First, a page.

It's true - Heyer's mysteries are never quite as mysterious as they should be. I was fairly certain who had committed the crime by the second chapter, and my conclusion proved correct.
But never mind - I wasn't in for the mystery. The key is to not see it as anything other than a charming 1930s comedy of errors. I love Georgette Heyer because of her ability to write charming characters. I have read a fair number of regencies and mystery novels where the characters are flat stereotypes of the genre. Her characters, on the other hand, have a rare depth for the genres - they change, and our view of them changes along with the story. The main characters in "Behold, Here's Poison" are universally unlikable when they are first introduced, but over time I grew quite fond of them (in particular Randall, presented as a mean-spirited foppish sort at first, over the course of the novel he was revealed to have unexpected depths... still rather witty at the expense of others, but I appreciate that in a character.)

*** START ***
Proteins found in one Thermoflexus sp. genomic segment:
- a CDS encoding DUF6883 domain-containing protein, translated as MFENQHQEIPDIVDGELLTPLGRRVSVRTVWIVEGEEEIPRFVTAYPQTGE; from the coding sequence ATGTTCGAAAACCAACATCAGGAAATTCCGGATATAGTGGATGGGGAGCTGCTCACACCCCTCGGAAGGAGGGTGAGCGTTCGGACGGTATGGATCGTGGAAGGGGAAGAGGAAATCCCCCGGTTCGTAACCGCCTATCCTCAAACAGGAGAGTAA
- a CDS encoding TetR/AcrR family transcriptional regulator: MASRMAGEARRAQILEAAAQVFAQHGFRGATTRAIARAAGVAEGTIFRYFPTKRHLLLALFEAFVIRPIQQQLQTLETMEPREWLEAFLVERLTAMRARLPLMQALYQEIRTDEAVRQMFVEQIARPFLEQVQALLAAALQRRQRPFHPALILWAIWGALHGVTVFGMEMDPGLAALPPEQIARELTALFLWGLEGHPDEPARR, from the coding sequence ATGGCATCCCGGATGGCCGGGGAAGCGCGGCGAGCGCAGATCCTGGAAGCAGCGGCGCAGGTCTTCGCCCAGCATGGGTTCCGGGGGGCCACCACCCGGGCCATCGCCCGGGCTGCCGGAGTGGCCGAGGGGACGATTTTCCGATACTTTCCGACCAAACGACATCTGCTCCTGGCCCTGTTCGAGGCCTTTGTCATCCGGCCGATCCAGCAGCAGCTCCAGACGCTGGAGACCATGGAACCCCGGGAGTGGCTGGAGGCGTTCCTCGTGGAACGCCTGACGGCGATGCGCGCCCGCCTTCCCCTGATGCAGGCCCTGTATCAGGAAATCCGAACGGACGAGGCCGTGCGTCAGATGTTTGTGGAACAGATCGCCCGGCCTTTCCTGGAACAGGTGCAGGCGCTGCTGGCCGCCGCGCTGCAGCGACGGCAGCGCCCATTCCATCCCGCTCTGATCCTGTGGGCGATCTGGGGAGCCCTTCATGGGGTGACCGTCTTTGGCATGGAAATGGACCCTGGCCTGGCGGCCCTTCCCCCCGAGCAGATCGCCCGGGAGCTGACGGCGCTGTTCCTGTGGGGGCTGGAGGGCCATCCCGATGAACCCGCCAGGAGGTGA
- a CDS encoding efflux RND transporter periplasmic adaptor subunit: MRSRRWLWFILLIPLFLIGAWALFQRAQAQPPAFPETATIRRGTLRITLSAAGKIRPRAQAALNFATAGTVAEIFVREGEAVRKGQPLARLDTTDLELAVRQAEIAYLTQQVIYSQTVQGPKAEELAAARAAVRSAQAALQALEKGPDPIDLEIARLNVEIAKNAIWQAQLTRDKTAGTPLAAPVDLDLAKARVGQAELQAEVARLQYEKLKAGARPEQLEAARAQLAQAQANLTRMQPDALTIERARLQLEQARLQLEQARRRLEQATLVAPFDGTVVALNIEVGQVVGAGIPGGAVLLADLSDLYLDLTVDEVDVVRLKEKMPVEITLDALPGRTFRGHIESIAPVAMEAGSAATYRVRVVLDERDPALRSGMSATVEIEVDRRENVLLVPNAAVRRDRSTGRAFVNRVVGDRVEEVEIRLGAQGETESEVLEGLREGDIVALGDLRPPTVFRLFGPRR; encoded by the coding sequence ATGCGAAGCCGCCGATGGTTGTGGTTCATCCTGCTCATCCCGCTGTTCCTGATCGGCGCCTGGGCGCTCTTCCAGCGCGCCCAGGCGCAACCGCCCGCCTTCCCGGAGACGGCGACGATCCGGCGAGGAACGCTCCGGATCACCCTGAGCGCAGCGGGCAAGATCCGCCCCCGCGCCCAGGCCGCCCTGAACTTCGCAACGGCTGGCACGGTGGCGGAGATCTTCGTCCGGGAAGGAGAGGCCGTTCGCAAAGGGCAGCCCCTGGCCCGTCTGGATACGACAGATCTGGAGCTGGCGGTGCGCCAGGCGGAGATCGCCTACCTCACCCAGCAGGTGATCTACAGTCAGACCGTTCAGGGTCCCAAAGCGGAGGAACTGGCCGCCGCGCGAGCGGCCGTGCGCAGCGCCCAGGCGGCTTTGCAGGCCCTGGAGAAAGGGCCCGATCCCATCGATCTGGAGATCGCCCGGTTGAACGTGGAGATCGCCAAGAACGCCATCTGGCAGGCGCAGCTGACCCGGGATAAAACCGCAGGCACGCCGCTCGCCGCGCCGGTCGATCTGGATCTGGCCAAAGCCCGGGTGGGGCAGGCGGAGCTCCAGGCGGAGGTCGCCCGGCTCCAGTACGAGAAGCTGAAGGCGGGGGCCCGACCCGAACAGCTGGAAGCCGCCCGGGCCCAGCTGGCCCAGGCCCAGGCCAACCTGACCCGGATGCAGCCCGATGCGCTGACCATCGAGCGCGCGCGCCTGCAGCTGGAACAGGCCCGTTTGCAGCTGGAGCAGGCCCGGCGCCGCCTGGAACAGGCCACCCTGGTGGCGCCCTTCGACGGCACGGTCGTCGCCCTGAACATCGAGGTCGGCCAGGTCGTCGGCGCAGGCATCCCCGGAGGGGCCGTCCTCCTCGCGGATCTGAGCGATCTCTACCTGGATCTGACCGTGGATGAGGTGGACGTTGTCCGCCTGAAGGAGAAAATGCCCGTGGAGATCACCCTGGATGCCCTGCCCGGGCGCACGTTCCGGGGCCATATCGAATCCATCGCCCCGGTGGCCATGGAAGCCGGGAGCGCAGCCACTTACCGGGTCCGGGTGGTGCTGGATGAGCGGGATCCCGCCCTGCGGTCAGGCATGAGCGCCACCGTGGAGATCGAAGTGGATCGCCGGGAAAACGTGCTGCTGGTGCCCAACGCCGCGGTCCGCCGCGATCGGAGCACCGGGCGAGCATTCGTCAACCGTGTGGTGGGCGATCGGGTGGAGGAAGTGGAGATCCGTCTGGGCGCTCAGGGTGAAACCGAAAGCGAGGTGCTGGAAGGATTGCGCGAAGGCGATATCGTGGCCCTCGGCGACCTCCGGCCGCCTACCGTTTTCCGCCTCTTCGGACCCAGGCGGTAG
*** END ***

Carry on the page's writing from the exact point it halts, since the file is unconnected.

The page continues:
The romance did come a bit out of nowhere. I think this is the second of Heyer's novels I have read with cousin marrying as a plot point, which is perhaps a bit strange to modern eyes. This isn't her strongest work (none of the mysteries are really - read "The Grand Sophy" if that's what you're looking for. Sophie is one of the greatest characters in a genre populated by stereotypes.) It's enjoyable, and recommended for fans of the 1930s mysteries.